Jeff Stevens Chair, Mira Mesa Community Planning Group

I will apologize for anything I said that was incorrect. The basis for my comments were:

  1. The traffic engineer responsible for installing the signs said they were paid for by the City and that the applicant provided no liability insurance. He could not identify who in the City had approved the signs.

  2. The Mira Mesa representative in Chris Cate’s office said that they were not involved in the installation of the signs and were unaware that they were going to be installed. He is trying to track down how they were approved.

  3. I talked to the Chair of the Torrey Pines Community Planning Board and she was unaware that the signs had been installed, and she asked me to give them a presentation to explain the issue. Their website says that the October 8, 2015 meeting was cancelled for lack of agenda items.

  4. The Mira Mesa Community Planning Group recommended against signs based on police department boundaries at their October 14, 2014 meeting, and the applicant did not inform the City of this action.

The police department is indeed the keeper of the neighborhood maps, but Betsy’s 2001 memo is incorrect in her description of what they are. She says “Neighborhoods are boundaries reflecting the perception of residents within a particular area,” which is manifestly untrue in this case, as the only area called “Sorrento Valley” at the time the neighborhoods were created was the Sorrento Valley Business area in the Torrey Pines community, and the police department neighborhood only includes half of it, but then extends south for miles to Miramar Road in University City.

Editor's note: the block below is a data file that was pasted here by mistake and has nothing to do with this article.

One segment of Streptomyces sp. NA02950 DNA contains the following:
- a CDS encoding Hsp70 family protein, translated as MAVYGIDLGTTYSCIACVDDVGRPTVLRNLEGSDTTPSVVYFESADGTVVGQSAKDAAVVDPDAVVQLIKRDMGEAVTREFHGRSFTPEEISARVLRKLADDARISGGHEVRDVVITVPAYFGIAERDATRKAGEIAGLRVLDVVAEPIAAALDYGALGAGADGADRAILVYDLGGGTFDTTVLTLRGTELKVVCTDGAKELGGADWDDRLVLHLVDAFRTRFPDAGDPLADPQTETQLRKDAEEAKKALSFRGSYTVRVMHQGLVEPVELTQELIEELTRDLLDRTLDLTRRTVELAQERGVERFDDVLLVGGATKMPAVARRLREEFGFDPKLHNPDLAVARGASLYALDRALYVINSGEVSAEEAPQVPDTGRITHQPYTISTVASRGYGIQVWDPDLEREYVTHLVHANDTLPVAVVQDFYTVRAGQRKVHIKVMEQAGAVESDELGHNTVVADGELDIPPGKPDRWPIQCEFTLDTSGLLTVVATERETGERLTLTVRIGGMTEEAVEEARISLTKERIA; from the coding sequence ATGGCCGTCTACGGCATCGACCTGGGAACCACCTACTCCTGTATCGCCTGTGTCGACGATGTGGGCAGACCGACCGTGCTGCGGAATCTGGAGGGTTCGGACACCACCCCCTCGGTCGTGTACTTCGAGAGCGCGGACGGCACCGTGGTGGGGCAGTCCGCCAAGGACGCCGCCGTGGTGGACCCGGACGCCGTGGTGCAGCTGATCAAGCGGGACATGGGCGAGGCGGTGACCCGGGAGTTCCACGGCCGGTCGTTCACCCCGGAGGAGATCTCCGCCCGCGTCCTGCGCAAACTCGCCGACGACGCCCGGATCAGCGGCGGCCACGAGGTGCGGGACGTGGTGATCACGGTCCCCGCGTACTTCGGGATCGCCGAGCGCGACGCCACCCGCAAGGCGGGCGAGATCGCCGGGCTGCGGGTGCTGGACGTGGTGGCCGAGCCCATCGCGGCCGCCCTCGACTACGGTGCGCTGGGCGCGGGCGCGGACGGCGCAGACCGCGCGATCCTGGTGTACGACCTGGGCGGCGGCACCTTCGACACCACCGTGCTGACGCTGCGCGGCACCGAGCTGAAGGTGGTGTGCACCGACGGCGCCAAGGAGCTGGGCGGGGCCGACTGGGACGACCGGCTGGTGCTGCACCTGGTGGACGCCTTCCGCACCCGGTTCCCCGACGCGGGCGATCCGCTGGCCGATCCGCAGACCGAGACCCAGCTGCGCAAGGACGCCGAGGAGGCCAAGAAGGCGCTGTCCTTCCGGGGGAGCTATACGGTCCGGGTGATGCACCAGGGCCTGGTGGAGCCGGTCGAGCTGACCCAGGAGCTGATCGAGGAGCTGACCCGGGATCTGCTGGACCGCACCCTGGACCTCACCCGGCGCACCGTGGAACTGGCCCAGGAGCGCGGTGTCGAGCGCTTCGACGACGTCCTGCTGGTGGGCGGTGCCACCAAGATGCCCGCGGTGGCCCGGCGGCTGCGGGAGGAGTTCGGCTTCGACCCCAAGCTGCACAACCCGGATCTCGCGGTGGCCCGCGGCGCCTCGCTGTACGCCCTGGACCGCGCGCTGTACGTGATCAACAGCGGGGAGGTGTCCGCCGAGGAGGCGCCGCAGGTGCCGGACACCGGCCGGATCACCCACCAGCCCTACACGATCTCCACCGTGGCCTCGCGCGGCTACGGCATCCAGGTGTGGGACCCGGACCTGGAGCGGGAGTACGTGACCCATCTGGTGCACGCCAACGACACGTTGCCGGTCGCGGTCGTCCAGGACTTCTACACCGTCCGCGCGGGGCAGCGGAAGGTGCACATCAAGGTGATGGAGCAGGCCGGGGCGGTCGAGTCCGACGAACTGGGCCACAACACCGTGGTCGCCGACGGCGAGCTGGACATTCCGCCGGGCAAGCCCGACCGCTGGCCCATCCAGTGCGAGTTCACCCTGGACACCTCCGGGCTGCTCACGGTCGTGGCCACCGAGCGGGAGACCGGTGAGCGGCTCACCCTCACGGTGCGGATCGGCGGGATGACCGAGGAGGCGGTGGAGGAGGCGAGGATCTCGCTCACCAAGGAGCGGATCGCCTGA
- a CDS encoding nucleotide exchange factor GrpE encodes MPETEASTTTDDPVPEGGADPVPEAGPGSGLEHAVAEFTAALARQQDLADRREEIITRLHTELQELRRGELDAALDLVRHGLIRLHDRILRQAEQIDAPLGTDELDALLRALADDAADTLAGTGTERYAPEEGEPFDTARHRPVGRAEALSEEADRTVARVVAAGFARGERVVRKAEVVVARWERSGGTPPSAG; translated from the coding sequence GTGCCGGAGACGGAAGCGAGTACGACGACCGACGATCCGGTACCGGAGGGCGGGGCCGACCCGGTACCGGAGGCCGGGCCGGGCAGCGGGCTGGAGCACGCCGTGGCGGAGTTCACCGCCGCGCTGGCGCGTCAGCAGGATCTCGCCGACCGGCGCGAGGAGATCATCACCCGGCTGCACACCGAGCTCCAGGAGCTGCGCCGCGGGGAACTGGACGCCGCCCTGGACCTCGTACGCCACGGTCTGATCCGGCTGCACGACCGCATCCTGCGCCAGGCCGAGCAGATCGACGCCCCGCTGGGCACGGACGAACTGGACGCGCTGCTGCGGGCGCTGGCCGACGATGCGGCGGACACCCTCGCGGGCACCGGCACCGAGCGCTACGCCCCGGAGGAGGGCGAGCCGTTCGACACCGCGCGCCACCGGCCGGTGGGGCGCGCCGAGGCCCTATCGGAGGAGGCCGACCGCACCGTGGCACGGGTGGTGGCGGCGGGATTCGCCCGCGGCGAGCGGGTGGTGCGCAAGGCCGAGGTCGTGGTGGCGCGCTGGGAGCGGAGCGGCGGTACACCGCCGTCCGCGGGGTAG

This is the Police Department explanation of their “neighborhood map”: This is a map of city neighborhoods drawn up by the community-oriented San Diego Police Department to enable officers and citizens to refer to the same place names as they work together on law and order problems.

In other words, the neighborhood names were invented as an alternative to police beat numbers so that people would more easily understand locations referenced by the police.

Many people reading this may think this is all silly – why does it matter what name people use for their neighborhood? The fact is that multiple names apply to the same location, and they are all correct in the right context. See http://miramesatowncouncil.org/where_am_i for a detailed explanation. However, the community plan defines how the different parts of the Mira Mesa community work together, and how public facilities are provided for the whole community, so it is important that all residents and businesses understand this.

Jeff Stevens Chair, Mira Mesa Community Planning Group